Andy Kessler’s new book, Eat People and Other Unapologetic Rules for Game-Changing Entrepreneurs reads like Ayn Rand’s The Fountainhead – lite. Early in the book, we find him lunching with Republican activist George Gilder (identified in his Wikipedia entry as a “techno-utopia intellectual”). Gilder dispenses this advice: the more you waste, the better! The idea is that the more we “wastefully refine energy, the more useful it becomes and the more we use it and the cheaper the ultimate functionality it delivers.” In other words, “waste is virtuous,” because it increases productivity, which leads to a better, more prosperous world.
Kessler has earned a reputation as a hedge fund manager, stock analyst, venture capitalist and, more recently, business guru provocateur. In Eat People, he offers a 12-step approach to becoming a great entrepreneur (the directive to “waste” is just one of them). His book is not for the faint of heart. Contemplating the world through a “productivity filter,” Kessler divides the world into two kinds of people: the Makes (aka The Vital Few) and the Takes. Those in the first category are the Creators. They live at the top of the food chain and make life better, according to Kessler, for the rest of us. They create code for automated systems, for example, and then fire people who are no longer needed once automation is in place. Kessler calls this “eating jobs.” So, “creating wealth means finding more jobs to eat,” filled by people, hence the book’s title. Do Creators feel guilty? No, because over time, “employment grows to fill the economy. In other words, in the long run, better jobs are created.” Government employees receive special treatment. They are the Sloppers. They slop things from one part of the economic plate to the other without creating. They are also Fun-Suckers because they pass rules and regulations that suck up all the fun entrepreneurs have eating people and making wealth.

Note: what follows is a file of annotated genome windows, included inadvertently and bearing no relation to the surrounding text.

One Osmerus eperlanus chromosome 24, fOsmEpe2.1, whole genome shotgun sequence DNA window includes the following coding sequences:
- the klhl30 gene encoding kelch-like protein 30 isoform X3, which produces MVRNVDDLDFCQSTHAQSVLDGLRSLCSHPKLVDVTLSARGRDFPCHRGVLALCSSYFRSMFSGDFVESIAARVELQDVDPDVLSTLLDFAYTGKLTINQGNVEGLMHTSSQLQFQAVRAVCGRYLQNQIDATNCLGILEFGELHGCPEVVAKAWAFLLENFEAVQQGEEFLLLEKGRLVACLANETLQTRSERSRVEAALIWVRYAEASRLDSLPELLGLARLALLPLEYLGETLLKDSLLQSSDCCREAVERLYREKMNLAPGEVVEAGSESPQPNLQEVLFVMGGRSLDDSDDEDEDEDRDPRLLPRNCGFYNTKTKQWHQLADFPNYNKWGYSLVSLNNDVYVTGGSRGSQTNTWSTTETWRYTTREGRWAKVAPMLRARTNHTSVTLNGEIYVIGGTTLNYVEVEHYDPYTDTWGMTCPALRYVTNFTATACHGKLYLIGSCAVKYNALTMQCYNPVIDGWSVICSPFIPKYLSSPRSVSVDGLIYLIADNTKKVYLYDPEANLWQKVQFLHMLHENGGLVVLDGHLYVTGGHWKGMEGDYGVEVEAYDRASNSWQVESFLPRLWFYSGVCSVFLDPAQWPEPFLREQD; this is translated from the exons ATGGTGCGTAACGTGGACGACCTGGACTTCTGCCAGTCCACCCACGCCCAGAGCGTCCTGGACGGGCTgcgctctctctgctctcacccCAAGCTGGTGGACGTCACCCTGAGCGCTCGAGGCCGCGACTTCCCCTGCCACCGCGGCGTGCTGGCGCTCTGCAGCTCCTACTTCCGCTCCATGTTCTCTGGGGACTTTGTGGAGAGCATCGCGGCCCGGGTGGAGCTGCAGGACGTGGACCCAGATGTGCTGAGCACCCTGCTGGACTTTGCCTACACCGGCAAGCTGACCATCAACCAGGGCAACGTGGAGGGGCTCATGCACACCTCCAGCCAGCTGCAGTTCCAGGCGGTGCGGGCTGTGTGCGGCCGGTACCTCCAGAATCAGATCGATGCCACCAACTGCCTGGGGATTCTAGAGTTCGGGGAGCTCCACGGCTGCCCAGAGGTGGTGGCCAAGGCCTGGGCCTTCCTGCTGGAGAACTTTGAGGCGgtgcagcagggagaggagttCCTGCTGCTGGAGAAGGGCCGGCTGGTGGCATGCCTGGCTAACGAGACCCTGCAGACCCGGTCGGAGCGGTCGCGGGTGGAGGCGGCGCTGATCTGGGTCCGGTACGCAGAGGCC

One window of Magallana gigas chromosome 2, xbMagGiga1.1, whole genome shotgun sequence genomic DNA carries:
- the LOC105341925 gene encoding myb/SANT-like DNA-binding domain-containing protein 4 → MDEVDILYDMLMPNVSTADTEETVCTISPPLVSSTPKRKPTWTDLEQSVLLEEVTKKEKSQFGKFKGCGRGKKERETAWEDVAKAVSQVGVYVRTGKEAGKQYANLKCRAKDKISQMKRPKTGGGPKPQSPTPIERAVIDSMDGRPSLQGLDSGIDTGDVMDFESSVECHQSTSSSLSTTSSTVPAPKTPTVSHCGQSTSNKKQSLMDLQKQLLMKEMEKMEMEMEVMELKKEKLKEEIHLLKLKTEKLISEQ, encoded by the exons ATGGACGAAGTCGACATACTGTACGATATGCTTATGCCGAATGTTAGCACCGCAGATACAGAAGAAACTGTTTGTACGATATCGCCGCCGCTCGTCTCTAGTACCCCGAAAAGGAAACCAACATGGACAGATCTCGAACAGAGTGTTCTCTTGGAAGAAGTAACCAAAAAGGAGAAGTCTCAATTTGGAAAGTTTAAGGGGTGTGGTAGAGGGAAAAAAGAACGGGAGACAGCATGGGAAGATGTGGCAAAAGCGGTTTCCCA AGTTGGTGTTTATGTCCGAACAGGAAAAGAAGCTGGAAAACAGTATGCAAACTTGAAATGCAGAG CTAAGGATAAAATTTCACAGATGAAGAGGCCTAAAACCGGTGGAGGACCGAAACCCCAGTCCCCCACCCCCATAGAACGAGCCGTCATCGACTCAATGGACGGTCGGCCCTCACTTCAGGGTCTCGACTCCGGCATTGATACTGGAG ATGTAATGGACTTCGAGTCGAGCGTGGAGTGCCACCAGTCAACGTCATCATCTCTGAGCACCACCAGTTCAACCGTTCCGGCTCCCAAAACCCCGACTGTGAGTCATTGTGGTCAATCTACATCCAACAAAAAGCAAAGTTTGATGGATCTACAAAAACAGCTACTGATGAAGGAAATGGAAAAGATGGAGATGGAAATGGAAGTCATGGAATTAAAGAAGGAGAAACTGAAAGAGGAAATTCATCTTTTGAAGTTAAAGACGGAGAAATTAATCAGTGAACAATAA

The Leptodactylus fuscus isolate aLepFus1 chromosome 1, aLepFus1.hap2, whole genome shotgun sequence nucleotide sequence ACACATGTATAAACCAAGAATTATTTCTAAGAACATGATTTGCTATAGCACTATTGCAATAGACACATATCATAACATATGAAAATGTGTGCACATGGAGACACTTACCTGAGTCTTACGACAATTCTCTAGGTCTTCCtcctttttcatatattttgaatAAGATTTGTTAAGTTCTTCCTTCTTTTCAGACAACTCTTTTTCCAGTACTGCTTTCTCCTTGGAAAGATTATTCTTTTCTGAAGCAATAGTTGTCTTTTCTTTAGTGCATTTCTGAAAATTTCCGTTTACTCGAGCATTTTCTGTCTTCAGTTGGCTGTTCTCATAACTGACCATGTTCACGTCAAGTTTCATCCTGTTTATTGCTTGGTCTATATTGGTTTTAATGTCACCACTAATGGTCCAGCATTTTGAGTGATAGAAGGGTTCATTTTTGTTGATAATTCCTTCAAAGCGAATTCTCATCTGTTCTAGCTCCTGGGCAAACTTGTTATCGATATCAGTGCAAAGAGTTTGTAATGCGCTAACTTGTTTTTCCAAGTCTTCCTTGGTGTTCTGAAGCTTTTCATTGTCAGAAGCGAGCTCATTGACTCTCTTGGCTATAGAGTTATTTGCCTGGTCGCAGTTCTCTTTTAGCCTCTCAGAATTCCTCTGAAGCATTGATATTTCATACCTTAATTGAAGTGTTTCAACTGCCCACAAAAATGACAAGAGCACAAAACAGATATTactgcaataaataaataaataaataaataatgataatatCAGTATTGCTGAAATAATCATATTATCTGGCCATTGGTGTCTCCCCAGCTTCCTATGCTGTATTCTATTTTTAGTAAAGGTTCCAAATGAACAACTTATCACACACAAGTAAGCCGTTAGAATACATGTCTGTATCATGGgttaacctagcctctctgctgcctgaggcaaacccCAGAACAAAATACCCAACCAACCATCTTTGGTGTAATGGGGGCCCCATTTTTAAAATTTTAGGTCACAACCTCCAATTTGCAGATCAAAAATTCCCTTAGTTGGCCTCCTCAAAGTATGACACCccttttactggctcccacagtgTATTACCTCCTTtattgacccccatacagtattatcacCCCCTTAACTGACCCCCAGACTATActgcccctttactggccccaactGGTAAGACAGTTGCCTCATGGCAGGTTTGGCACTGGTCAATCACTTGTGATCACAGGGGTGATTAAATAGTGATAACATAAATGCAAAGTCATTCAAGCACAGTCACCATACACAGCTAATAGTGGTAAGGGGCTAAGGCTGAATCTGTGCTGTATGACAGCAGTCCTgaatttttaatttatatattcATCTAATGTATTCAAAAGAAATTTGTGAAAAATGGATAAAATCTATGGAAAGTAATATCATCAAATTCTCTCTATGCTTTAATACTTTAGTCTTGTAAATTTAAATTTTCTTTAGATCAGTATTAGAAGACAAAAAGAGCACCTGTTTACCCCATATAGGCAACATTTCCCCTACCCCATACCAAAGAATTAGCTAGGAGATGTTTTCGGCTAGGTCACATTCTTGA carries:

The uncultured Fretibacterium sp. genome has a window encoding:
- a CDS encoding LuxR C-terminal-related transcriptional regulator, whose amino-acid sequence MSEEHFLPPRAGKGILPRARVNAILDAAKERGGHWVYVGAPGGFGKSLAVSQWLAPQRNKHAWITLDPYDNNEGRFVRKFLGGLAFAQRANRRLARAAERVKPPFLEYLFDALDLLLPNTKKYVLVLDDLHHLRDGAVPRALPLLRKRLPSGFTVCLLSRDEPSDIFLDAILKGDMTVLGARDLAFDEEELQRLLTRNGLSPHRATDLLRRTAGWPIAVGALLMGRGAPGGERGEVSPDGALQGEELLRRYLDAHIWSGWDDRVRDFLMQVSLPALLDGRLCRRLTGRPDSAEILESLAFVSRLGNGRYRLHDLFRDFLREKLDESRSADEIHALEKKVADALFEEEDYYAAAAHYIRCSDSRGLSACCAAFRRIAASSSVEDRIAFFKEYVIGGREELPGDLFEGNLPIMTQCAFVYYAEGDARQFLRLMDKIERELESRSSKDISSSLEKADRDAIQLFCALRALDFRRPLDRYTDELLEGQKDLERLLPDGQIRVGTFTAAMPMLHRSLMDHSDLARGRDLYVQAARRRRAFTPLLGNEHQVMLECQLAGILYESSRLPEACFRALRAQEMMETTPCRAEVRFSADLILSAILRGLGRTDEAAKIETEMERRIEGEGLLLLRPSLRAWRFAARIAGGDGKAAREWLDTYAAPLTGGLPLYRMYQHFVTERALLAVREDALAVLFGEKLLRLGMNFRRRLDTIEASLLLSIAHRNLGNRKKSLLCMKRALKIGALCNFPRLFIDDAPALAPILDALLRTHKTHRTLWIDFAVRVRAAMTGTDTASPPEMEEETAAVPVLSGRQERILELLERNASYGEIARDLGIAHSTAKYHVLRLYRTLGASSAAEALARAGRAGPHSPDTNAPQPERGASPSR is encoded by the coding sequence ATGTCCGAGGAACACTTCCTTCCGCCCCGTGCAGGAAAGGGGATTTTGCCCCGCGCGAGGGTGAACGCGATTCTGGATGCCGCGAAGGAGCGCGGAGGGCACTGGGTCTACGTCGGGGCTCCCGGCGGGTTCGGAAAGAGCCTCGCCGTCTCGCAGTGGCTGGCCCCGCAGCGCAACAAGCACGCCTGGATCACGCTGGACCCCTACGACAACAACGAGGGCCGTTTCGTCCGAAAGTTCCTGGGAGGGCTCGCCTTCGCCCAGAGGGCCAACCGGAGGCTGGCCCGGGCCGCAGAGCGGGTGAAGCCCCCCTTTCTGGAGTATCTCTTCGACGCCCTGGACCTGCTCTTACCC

Kessler also advises wealth seekers to “create scarcity,” “embrace exceptionalism,” “attack political entrepreneurs” and that “wealth comes from productivity,” On the surface, that’s good advice.
To sum up Kessler’s wisdom, Creators – people like Bill Gates, Rupert Murdoch, Mark Zuckerberg, and Jeffrey Katzenberg – have made life better for us. “For the most part,” Kessler writes, “society didn’t do them any favors.” They took an idea and through hard work and gumption (he doesn’t actually say “gumption”), they turned their ideas into wealth. You can too, but you have to eat a lot of people along the way and keep government at bay, maximize efficiency and trust in markets.
Kessler’s book comes a bit too late for us to have faith in his advice. Eating resources in the name of productivity may have short-term benefits, but wasn’t that one of the factors that got us where we are now? There is much dispute over whether Rupert Murdoch has actually improved our lives. Facebook “creator” Mark Zuckerberg is under attack for allegedly taking credit for someone else’s ideas. According to Malcolm Gladwell, minus the lucky breaks and good connections, Bill Gates would be just another computer nerd. Among the people whose jobs have been eaten are people we know. And while we don’t want to do away with the market system just yet, a membership to Jenny Craig wouldn’t be a bad idea.
Over lunch the other day with a friend, we discussed how life is different here in the southwest. We agreed that our politicians aren’t any smarter and that our entrepreneurs are no less fond of making a buck. But here under the arid sky, we know that resources aren’t something you waste. There is more value in extending a helping hand than stomping on everyone else’s just to get to the top. And, efficiency means you don’t drink all the beer on the first night of your river trip.
Provocateurs like Kessler are fun to read and anything that stimulates your thinking about the best way to achieve success has its place. So why did the cannibal move to Flagstaff? Because he got fed up with people everywhere else. FBN